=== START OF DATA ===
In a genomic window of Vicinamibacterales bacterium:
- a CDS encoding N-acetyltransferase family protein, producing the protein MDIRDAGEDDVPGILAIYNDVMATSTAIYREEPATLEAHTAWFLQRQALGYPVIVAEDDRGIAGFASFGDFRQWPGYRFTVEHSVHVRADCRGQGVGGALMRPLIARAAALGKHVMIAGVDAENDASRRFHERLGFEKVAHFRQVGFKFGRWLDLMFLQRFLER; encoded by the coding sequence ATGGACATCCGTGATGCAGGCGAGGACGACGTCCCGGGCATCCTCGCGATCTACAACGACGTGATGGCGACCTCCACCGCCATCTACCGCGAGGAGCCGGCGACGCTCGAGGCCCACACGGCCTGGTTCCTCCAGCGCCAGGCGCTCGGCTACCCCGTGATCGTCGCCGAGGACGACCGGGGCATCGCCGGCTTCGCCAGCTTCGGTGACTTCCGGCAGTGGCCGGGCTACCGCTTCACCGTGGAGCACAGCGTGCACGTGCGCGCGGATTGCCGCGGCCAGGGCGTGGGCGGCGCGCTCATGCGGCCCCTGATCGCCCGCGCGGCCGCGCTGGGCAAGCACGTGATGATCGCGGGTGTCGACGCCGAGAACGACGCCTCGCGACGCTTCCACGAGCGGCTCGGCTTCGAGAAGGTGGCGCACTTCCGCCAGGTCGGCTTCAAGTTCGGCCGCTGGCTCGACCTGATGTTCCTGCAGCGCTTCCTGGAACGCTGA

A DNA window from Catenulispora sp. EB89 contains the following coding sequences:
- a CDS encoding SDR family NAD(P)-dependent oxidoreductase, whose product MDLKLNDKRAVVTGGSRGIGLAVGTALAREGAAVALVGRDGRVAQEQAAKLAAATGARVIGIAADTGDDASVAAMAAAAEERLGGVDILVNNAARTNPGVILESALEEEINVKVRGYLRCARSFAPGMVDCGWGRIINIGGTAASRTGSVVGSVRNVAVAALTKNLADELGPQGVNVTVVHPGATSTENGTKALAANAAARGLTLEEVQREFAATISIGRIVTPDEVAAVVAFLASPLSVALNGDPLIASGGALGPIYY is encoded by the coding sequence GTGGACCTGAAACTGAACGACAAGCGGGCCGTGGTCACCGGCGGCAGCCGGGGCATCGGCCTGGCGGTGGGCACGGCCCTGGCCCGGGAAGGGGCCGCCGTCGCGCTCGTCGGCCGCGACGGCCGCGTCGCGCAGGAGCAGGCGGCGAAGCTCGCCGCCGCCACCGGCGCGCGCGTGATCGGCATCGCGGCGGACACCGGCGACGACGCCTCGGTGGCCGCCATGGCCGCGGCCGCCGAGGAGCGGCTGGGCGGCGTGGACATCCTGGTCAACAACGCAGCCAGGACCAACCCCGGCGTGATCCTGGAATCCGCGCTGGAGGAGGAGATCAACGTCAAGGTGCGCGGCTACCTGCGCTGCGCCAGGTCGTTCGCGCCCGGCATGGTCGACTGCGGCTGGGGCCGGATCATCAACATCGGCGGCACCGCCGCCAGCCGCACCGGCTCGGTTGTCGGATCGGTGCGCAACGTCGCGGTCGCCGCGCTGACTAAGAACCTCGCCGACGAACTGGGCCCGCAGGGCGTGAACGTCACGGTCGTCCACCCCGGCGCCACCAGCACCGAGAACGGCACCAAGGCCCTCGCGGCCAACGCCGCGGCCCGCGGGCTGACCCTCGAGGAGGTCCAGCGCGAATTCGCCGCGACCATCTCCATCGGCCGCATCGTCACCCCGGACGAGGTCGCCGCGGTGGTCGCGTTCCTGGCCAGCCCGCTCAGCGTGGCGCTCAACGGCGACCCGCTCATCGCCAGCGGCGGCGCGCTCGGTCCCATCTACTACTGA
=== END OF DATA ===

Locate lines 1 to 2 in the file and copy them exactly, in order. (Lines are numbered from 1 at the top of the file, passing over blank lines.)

In a genomic window of Vicinamibacterales bacterium:
- a CDS encoding N-acetyltransferase family protein, producing the protein MDIRDAGEDDVPGILAIYNDVMATSTAIYREEPATLEAHTAWFLQRQALGYPVIVAEDDRGIAGFASFGDFRQWPGYRFTVEHSVHVRADCRGQGVGGALMRPLIARAAALGKHVMIAGVDAENDASRRFHERLGFEKVAHFRQVGFKFGRWLDLMFLQRFLER; encoded by the coding sequence ATGGACATCCGTGATGCAGGCGAGGACGACGTCCCGGGCATCCTCGCGATCTACAACGACGTGATGGCGACCTCCACCGCCATCTACCGCGAGGAGCCGGCGACGCTCGAGGCCCACACGGCCTGGTTCCTCCAGCGCCAGGCGCTCGGCTACCCCGTGATCGTCGCCGAGGACGACCGGGGCATCGCCGGCTTCGCCAGCTTCGGTGACTTCCGGCAGTGGCCGGGCTACCGCTTCACCGTGGAGCACAGCGTGCACGTGCGCGCGGATTGCCGCGGCCAGGGCGTGGGCGGCGCGCTCATGCGGCCCCTGATCGCCCGCGCGGCCGCGCTGGGCAAGCACGTGATGATCGCGGGTGTCGACGCCGAGAACGACGCCTCGCGACGCTTCCACGAGCGGCTCGGCTTCGAGAAGGTGGCGCACTTCCGCCAGGTCGGCTTCAAGTTCGGCCGCTGGCTCGACCTGATGTTCCTGCAGCGCTTCCTGGAACGCTGA